Have you ever wondered what the challenge rules are when you’re watching a professional tennis match? While professional tennis matches have long utilized line judges and chair umpires, new technology has allowed players to challenge calls made by line judges by using cameras to replay points and overturn bad calls. In this article, we’ll delve into the challenge procedures to provide you with a comprehensive understanding of how these crucial moments unfold.
The Hawk-eye System
The replay system, known as “Hawk-eye,” employs a system of cameras to meticulously track the trajectory of a tennis ball on the court. These cameras capture a series of images, which are then processed by computers to construct a 3D representation of the ball’s path until it makes contact with the court. Interestingly, the same technology is also used in other sports, such as cricket, rugby, and volleyball. However, one notable exception to its adoption is clay court tournaments, such as the French Open. Since tennis balls leave marks on clay, chair umpires still rely on these marks if a player decides to challenge a call. The US Open, on the other hand, has implemented electronic line calling for all plays, reducing the need for line judges and changing the role of a chair umpire to managing the electronic system.
The Video Assistant Review (VAR) System
While not currently as prevalent as Hawk-eye, some tournaments, such as the ATP Cup, Next Gen Finals, and the US Open, have started utilizing a video assistant review system to help umpires make decisions when players challenge situations such as double bounces and balls hitting a player or the net. The umpire will receive a replay on a tablet, and the umpire can then confirm the original call, overturn it, or let the call stand if there isn’t enough evidence to overturn it.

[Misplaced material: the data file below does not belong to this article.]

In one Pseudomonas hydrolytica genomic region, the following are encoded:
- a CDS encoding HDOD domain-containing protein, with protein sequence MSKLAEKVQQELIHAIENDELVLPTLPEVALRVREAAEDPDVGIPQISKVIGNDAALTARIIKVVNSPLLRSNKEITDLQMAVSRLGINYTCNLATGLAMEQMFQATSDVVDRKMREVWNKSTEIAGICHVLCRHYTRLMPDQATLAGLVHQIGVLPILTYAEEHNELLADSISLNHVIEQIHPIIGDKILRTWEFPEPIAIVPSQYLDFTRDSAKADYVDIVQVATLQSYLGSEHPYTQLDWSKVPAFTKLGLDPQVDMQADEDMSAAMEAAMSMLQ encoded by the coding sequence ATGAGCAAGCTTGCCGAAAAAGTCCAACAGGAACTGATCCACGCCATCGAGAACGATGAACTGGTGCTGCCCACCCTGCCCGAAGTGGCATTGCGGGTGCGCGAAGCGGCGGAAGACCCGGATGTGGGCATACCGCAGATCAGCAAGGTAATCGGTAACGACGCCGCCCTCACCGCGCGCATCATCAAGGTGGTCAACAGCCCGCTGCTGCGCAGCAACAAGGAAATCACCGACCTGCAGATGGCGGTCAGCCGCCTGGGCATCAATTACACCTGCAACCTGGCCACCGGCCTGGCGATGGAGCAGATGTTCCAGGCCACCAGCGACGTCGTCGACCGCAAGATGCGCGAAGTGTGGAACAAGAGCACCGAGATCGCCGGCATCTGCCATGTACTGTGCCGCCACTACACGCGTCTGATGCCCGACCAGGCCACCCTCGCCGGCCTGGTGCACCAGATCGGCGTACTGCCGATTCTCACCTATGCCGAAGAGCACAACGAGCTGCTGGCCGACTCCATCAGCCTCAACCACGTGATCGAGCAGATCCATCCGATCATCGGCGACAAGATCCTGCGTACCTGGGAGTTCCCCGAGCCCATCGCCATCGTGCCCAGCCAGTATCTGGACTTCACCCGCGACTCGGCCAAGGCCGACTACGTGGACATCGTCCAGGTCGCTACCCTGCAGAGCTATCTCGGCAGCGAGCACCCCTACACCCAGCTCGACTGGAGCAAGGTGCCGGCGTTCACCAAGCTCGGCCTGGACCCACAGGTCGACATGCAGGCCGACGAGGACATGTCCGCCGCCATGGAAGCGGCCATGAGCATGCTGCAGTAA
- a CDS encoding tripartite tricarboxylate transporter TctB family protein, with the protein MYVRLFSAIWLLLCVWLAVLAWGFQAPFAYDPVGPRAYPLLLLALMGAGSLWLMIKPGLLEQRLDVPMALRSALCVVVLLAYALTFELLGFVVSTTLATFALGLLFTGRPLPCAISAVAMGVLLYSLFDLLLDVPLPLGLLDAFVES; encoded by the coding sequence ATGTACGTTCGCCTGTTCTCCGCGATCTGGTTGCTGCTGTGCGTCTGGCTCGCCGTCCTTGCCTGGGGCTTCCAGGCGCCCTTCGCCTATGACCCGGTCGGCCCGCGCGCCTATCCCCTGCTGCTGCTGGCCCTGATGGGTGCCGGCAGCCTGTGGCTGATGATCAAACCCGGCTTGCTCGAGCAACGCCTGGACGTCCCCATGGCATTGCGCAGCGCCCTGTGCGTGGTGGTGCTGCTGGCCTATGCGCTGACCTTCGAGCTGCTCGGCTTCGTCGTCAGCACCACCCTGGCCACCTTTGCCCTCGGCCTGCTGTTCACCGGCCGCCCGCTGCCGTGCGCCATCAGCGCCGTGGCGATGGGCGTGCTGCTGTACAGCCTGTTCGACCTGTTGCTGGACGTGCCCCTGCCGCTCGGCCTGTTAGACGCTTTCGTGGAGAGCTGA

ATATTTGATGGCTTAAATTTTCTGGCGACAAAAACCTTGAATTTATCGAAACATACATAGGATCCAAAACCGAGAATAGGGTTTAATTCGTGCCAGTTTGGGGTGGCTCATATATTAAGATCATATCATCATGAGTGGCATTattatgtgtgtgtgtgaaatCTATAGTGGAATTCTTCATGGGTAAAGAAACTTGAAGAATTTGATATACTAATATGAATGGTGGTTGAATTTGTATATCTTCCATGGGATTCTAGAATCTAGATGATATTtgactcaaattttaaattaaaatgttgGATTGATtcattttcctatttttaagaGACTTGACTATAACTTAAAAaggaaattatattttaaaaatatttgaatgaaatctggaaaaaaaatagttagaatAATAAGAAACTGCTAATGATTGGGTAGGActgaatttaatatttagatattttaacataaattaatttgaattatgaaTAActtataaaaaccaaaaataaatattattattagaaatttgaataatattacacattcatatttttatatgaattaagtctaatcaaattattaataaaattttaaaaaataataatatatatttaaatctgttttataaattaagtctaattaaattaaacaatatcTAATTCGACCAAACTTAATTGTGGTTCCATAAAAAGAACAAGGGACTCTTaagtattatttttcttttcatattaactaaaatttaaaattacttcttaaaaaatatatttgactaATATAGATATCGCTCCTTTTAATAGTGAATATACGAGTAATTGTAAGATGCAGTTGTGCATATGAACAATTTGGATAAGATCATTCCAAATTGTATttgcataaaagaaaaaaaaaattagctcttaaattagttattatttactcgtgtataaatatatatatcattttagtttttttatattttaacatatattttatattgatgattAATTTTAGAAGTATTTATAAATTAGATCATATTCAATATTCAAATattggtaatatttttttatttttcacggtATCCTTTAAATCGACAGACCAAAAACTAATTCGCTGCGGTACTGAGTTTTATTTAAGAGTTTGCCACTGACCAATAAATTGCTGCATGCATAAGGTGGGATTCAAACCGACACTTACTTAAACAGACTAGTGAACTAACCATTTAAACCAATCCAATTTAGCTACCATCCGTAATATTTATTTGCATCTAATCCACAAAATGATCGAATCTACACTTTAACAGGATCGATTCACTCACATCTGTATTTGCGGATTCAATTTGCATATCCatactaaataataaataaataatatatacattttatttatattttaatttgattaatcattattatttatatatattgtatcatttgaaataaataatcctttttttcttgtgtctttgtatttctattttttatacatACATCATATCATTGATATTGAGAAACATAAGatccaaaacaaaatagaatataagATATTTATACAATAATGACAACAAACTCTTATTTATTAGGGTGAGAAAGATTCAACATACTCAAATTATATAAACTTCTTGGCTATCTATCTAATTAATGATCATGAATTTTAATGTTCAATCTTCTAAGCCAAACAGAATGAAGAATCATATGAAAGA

The Limitations: Number of Challenges
In a match that incorporates replay technology, each player is granted three unsuccessful challenges per set, with an additional challenge if the set reaches a tie-breaker. If a player challenges a call and is successful, the player is not charged with a challenge. This means that, theoretically, a player could make an unlimited number of challenges as long as they are correct, but they can only make three unsuccessful challenges per set since they are charged with a challenge each time they are incorrect. Any unused challenges do not carry over into the next set.
In matches that utilize VAR, while line calls cannot be challenged since those tournaments also use Hawk-eye instead of line judges, players receive the same three unsuccessful challenges per set and an additional challenge if the set reaches a tie-breaker.
The Timing: When Challenges Can Be Made
Players can only make a challenge when play has stopped. Whether the point ended or the player intentionally stops play to challenge a call, challenges can only be made when play has paused. If the player waits too long to challenge, the chair umpire may deny the request for a challenge.
The Verdict: Results of a Challenge
If the play is reviewed electronically, the decision becomes final and cannot be challenged again. If the line judge originally called the shot “in,” but Hawk-eye reveals the shot was actually “out,” the point is awarded in favor of the receiving player. Conversely, if the line judge originally called the shot “out,” but Hawk-eye shows the shot was actually “in,” the point is replayed. In that scenario, if the chair umpire determines that the shot was unreturnable, they can award the point to the player who hit the ball.
Hawk-eye has changed the game of tennis since its inception in 2006. Even in the last few years, the game has evolved to rely more and more on technology to reduce human error. Challenges add to the excitement and drama of a match, and the next time you witness a thrilling tennis match, you’ll be armed with a deeper understanding of how challenges work.